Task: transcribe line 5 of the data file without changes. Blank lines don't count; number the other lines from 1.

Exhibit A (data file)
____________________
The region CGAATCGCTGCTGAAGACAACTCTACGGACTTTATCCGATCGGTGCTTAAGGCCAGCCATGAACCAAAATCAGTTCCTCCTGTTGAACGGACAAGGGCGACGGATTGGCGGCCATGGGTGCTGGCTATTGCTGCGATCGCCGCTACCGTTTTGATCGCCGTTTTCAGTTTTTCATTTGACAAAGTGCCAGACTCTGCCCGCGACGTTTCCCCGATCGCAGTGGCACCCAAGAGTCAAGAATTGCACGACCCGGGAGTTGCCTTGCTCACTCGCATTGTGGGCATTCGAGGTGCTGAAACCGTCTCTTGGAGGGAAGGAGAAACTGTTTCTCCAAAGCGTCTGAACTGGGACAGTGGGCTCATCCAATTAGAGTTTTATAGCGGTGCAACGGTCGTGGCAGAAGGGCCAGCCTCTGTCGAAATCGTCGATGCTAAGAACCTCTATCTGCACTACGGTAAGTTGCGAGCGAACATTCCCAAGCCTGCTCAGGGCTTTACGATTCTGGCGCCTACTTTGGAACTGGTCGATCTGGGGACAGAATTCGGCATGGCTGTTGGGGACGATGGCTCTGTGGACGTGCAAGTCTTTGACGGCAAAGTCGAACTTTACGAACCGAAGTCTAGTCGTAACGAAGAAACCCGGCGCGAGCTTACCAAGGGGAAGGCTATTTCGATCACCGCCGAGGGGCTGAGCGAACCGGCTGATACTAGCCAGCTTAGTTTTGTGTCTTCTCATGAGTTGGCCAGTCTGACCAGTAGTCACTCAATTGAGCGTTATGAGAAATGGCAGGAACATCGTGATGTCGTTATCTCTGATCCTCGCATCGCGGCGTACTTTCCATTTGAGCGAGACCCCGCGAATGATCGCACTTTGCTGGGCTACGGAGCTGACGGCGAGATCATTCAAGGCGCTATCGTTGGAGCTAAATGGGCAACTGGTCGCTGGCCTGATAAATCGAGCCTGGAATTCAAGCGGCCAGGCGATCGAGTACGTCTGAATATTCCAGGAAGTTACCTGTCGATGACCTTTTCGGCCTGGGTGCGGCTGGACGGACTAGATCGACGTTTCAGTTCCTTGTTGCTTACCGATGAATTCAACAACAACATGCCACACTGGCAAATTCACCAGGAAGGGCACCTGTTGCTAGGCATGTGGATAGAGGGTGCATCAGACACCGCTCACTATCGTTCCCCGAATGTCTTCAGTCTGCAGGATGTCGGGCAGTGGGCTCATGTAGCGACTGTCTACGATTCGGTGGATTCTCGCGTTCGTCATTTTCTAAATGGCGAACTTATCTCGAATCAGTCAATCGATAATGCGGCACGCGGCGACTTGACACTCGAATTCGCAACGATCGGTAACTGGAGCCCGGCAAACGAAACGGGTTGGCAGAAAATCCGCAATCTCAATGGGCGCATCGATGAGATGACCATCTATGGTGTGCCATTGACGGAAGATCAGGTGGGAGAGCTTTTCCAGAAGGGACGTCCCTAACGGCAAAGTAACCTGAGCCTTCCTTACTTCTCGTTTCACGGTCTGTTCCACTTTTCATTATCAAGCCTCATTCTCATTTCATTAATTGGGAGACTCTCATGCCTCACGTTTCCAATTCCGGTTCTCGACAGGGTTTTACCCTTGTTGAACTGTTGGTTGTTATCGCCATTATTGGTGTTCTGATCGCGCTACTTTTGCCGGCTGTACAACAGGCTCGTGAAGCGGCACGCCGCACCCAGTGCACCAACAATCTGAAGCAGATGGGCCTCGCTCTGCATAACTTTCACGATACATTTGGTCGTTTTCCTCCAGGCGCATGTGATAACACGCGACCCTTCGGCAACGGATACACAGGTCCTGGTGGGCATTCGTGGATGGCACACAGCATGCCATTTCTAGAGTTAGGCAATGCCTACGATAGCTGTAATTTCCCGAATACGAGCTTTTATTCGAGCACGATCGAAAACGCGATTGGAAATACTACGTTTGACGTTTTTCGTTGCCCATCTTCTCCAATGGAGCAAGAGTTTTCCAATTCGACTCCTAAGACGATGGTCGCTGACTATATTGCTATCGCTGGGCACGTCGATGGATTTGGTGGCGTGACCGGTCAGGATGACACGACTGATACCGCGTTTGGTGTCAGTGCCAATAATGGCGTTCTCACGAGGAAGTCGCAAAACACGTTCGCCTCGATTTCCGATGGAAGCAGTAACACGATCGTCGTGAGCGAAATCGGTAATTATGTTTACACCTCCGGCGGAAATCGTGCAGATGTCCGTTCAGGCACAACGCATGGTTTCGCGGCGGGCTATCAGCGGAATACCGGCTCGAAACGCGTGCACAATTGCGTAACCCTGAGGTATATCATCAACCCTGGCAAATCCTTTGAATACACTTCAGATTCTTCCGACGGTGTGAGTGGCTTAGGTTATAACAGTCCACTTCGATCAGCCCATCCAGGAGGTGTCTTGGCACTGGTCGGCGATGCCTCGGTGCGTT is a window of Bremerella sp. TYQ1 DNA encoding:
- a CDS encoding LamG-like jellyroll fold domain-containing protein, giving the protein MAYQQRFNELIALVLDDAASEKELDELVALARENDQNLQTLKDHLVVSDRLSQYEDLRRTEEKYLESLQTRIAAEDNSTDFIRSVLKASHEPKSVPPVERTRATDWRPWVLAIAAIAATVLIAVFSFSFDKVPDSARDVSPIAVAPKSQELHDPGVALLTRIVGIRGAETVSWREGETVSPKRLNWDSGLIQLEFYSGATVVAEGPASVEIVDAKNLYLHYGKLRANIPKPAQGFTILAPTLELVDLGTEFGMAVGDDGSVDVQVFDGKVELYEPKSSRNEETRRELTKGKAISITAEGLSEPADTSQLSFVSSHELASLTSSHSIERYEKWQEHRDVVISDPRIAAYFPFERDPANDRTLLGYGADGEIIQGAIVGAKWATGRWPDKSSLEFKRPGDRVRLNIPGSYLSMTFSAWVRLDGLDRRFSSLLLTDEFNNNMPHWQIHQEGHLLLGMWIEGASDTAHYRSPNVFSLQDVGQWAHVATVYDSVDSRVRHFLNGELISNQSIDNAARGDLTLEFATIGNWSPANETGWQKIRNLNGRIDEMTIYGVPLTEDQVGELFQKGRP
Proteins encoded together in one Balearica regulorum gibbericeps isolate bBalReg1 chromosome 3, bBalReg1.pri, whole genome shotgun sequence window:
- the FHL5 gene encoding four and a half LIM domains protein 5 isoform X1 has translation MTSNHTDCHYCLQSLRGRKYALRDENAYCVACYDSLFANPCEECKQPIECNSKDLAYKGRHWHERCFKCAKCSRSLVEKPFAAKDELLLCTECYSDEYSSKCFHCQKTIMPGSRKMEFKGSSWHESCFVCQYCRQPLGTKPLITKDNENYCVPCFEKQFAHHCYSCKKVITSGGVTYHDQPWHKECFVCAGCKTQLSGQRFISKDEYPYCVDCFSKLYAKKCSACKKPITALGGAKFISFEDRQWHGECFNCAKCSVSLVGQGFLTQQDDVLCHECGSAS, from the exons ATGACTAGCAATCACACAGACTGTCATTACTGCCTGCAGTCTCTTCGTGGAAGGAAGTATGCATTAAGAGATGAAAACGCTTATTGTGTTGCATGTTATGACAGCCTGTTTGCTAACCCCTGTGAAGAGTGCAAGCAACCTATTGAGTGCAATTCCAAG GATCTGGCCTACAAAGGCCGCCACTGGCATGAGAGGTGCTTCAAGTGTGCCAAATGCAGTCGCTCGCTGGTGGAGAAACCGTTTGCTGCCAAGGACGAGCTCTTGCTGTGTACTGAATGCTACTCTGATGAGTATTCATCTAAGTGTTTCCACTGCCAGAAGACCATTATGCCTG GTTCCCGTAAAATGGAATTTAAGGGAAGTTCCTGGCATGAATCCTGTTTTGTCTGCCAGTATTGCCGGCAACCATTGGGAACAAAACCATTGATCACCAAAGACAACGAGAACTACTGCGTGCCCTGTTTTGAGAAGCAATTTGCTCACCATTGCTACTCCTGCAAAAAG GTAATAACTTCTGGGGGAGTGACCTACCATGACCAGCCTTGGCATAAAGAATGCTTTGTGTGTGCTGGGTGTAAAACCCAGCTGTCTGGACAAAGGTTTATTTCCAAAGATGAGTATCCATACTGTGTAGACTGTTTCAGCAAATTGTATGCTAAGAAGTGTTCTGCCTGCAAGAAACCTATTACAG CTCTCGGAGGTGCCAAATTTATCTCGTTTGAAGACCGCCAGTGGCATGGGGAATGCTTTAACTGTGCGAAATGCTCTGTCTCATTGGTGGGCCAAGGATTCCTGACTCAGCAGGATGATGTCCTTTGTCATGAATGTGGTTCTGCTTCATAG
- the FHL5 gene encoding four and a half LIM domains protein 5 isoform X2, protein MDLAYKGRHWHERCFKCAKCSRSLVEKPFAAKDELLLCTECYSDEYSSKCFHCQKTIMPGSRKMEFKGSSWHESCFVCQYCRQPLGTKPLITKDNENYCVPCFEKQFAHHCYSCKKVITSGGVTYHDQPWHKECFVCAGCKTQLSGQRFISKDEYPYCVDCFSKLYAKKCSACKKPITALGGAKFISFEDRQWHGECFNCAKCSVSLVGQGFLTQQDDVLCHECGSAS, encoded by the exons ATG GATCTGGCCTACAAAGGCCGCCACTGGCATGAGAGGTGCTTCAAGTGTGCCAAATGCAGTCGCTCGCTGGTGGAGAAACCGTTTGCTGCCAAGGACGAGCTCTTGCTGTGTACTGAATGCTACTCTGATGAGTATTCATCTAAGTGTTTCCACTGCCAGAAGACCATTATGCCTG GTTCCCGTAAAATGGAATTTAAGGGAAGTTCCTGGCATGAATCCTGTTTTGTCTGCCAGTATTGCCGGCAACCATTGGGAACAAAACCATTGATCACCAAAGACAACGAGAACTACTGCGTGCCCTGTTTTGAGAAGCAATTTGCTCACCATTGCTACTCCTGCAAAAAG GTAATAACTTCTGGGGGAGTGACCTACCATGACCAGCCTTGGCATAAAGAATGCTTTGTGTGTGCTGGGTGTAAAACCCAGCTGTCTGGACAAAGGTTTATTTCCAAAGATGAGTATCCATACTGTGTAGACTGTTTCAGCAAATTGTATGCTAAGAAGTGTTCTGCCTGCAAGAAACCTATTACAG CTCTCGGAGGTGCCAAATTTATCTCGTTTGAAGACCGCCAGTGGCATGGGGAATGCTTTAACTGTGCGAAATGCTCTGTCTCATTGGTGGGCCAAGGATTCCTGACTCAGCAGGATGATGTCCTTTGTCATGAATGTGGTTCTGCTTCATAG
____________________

- the FHL5 gene encoding four and a half LIM domains protein 5 isoform X2, protein MDLAYKGRHWHERCFKCAKCSRSLVEKPFAAKDELLLCTECYSDEYSSKCFHCQKTIMPGSRKMEFKGSSWHESCFVCQYCRQPLGTKPLITKDNENYCVPCFEKQFAHHCYSCKKVITSGGVTYHDQPWHKECFVCAGCKTQLSGQRFISKDEYPYCVDCFSKLYAKKCSACKKPITALGGAKFISFEDRQWHGECFNCAKCSVSLVGQGFLTQQDDVLCHECGSAS, encoded by the exons ATG GATCTGGCCTACAAAGGCCGCCACTGGCATGAGAGGTGCTTCAAGTGTGCCAAATGCAGTCGCTCGCTGGTGGAGAAACCGTTTGCTGCCAAGGACGAGCTCTTGCTGTGTACTGAATGCTACTCTGATGAGTATTCATCTAAGTGTTTCCACTGCCAGAAGACCATTATGCCTG GTTCCCGTAAAATGGAATTTAAGGGAAGTTCCTGGCATGAATCCTGTTTTGTCTGCCAGTATTGCCGGCAACCATTGGGAACAAAACCATTGATCACCAAAGACAACGAGAACTACTGCGTGCCCTGTTTTGAGAAGCAATTTGCTCACCATTGCTACTCCTGCAAAAAG GTAATAACTTCTGGGGGAGTGACCTACCATGACCAGCCTTGGCATAAAGAATGCTTTGTGTGTGCTGGGTGTAAAACCCAGCTGTCTGGACAAAGGTTTATTTCCAAAGATGAGTATCCATACTGTGTAGACTGTTTCAGCAAATTGTATGCTAAGAAGTGTTCTGCCTGCAAGAAACCTATTACAG CTCTCGGAGGTGCCAAATTTATCTCGTTTGAAGACCGCCAGTGGCATGGGGAATGCTTTAACTGTGCGAAATGCTCTGTCTCATTGGTGGGCCAAGGATTCCTGACTCAGCAGGATGATGTCCTTTGTCATGAATGTGGTTCTGCTTCATAG